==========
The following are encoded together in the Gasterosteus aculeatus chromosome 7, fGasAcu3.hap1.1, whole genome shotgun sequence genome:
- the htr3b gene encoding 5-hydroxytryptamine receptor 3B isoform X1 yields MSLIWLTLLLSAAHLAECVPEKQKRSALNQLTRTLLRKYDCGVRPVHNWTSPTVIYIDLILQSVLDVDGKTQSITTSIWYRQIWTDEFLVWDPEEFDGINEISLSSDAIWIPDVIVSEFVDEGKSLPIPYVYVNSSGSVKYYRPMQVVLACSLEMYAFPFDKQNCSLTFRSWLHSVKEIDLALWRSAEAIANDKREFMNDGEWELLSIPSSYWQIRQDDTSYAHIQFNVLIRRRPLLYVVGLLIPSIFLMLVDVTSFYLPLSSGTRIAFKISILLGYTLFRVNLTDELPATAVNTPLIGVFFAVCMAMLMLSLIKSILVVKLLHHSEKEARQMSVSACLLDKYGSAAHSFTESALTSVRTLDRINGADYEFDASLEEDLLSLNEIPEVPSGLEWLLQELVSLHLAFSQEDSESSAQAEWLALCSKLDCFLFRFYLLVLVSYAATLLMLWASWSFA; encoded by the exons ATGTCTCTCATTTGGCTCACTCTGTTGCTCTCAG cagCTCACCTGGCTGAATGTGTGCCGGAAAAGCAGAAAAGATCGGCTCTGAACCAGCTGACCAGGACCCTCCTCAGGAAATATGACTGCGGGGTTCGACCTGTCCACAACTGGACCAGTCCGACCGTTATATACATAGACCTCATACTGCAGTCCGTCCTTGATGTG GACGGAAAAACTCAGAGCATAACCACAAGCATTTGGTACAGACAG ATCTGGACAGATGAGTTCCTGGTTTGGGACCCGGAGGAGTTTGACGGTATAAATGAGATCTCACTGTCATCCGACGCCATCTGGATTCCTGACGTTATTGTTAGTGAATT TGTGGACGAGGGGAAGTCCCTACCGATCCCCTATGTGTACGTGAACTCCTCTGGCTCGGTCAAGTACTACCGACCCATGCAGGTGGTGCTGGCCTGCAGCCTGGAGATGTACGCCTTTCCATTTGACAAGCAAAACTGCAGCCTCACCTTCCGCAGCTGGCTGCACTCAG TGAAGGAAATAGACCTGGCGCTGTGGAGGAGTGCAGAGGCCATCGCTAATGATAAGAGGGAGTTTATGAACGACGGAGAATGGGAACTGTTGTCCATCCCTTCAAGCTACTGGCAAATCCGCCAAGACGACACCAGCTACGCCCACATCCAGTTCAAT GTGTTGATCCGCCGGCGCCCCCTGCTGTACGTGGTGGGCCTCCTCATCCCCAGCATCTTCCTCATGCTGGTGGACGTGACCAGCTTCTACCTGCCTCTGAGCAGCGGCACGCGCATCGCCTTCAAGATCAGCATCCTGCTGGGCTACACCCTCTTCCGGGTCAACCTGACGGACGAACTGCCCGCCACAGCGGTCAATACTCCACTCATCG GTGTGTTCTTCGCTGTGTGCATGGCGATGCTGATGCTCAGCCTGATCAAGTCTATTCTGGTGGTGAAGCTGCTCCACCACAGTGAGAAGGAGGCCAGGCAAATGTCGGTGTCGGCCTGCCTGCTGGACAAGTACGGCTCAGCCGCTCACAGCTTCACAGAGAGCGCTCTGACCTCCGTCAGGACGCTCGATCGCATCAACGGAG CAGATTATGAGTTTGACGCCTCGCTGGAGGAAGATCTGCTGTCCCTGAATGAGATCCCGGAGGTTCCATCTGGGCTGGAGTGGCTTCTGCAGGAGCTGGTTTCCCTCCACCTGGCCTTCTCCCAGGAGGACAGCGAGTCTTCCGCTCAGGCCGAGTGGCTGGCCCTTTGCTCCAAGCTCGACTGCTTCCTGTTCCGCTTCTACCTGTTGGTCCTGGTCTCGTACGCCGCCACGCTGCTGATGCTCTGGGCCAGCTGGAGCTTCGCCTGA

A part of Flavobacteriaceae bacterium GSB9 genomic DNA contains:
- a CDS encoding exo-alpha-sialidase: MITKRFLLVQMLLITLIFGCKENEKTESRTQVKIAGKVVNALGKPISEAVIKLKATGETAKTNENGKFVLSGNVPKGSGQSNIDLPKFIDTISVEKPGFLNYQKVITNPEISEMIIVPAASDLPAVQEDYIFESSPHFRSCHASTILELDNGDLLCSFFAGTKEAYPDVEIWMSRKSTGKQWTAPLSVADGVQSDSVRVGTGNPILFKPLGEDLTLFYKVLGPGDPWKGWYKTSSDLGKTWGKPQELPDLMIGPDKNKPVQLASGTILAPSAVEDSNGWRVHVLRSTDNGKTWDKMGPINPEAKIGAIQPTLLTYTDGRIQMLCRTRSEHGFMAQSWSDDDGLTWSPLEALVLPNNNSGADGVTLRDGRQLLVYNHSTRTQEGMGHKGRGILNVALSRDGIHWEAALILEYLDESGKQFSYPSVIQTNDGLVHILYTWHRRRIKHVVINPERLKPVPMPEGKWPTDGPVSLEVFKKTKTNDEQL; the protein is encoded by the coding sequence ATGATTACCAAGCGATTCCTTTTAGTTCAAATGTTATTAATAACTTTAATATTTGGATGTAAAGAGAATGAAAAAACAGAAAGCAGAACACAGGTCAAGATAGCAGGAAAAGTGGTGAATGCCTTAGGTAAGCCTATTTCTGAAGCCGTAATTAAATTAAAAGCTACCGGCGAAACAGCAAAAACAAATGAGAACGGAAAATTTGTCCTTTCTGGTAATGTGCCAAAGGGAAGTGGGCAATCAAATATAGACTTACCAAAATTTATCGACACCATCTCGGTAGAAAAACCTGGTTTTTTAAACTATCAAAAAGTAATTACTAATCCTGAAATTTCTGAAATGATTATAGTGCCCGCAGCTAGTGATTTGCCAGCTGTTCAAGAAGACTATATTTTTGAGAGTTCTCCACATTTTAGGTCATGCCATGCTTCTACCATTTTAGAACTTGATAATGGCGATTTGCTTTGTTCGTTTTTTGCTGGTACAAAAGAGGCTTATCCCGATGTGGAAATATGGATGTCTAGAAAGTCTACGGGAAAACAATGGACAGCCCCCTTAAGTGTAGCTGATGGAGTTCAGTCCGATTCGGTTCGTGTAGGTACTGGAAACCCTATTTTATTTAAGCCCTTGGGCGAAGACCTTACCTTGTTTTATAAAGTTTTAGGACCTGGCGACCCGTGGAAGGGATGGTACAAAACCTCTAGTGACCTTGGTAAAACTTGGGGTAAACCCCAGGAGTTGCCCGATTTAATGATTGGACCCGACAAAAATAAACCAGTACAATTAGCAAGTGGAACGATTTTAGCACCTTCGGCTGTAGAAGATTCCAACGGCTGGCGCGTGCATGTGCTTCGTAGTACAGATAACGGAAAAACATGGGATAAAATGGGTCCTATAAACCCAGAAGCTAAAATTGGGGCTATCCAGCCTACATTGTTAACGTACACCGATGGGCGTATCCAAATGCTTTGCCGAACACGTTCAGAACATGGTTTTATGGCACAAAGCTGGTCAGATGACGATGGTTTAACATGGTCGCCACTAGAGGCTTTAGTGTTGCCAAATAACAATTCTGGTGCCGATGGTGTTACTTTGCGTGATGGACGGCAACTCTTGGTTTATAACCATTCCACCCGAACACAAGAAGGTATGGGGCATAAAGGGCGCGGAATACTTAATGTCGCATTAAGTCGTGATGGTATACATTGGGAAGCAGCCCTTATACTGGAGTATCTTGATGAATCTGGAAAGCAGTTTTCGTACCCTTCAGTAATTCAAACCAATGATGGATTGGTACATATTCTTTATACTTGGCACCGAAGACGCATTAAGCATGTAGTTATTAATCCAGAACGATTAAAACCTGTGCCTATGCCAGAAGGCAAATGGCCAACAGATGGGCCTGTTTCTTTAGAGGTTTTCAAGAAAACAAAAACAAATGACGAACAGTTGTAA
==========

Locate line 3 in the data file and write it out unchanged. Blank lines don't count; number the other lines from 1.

A part of Flavobacteriaceae bacterium GSB9 genomic DNA contains: